• Reader Insert – Also known as “x reader,” where the author writes a story in which the reader can insert themselves into the text. Typically this is achieved by including “Y/N” or “Your Name” in the text so that readers can supplement their own name while reading.
  • Slash – a category of fan fiction that includes a homosexual pairing between two characters.

Episode 12: Fan Fiction, Legit or Illegal?

Welcome back to Fandom Cracked with Episode 12 and our look into the world of fan fiction. Is it fun? Yes. Is it legal? No one seems to know. Should it be legal? And are there ethical implications for fanfiction?  Find out on this episode where Pebble and Blü discuss the interesting world of fan fiction, what makes it fun, and why some creators of original works might not like it.

Podcast Notes:

  • Canon – a plot point or fact that is sanctioned by the author or creator of an original work. For example, the series Buffy the Vampire Slayer ended it’s television production after season 7; however, Joss Whedon, the original creator, continued to work on “season 8” in the form of comics. These comics would be considered “canon” despite the 8th season of the show never making it to television.
  • Fan Fiction – a form of creative writing in which fans will sometimes engage. Works can range from complex, lengthy, or serious works to the fantastical, strange, and poorly written.
  • Fluff – a category of fan fiction that includes romance and may be considered sweet.
  • Pairing(s) – when two characters of a work are shipped (put into a relationship) together. Note: pairings and ships do not have to be canon. Ex. pairing Trish and Jessica from Jessica Jones in a relationship.
  • Reader Insert – Also known as “x reader,” where the author writes a story in which the reader can insert themselves into the text. Typically this is achieved by including “Y/N” or “Your Name” in the text so that readers can supplement their own name while reading.
  • Slash – a category of fan fiction that includes a homosexual pairing between two characters.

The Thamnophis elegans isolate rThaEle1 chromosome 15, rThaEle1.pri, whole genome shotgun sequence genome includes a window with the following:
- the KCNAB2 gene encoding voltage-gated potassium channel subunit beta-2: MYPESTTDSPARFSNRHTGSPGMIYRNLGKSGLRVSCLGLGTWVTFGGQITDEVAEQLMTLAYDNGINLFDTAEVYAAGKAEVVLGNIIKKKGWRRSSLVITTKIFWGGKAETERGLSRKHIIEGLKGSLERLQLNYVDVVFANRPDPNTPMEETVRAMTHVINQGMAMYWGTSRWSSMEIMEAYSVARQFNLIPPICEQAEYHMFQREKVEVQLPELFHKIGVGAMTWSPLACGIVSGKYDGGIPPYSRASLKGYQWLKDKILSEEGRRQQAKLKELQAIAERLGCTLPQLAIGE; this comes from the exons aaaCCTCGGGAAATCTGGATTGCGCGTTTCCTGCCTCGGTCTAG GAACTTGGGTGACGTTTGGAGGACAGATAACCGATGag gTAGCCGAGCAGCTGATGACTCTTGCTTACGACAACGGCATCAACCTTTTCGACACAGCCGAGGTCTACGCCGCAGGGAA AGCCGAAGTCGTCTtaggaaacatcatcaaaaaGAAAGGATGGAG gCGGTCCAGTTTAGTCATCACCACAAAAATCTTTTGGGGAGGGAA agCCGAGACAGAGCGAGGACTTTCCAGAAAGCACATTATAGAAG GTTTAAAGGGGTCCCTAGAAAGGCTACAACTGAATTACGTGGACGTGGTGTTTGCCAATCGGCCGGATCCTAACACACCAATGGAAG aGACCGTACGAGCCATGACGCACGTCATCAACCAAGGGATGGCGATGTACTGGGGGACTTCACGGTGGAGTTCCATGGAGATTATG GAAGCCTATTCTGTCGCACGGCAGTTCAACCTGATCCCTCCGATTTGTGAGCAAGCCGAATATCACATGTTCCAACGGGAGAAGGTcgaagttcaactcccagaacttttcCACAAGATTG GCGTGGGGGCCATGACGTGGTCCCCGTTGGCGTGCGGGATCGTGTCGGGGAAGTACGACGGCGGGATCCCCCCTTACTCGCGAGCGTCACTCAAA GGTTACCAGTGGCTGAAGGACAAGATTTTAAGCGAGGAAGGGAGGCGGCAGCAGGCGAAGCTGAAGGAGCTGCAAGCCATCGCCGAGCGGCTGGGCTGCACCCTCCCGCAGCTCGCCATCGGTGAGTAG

• Squee Factor – a situation or item that produces a feeling that induces the viewer/participant to make a high pitched noise of happiness or excitement.

 

Episode 11: From Buffy to Jessica Jones – Portrayals of DV in Media

Welcome to Episode 11 of Fandom Cracked!  In today’s episode, your hosts discuss how portrayals of domestic violence have evolved in pop culture, looking specifically at Buffy the Vampire Slayer and Jessica Jones, two shows that aired in two different decades, but are considered groundbreaking in how they portrayed women.

Podcast Notes:

  • Gaslighting – a form of mental abuse in which the abuser attempts to make the victim question their own sanity regarding the abuse.
  • Reproductive Coercion – a form of domestic violence in which the perpetrator of the abuse coerces, pressures, or threatens their partner’s reproductive health or reproductive decision making (e.g., whether or not to get pregnant) in order to maintain power and control in the relationship.

Episode 10: On the appeal of Star Wars…

Welcome to Episode 10 of Fandom Cracked!  In this episode, your hosts discuss the appeal of Star Wars.  Blü has been a life long fan and has her own theories on why Star Wars has such broad appeal!  Pebble, on the other hand, has always considered the enormous appeal of Star Wars to be a huge mystery as she never really got “into” the fandom.

Podcast Notes:

  • Reluctant Hero – An archetype of a hero.  The hero who doesn’t set out initially to be  hero, but, rather, reluctantly gets pulled into being the hero or into performing heroic acts.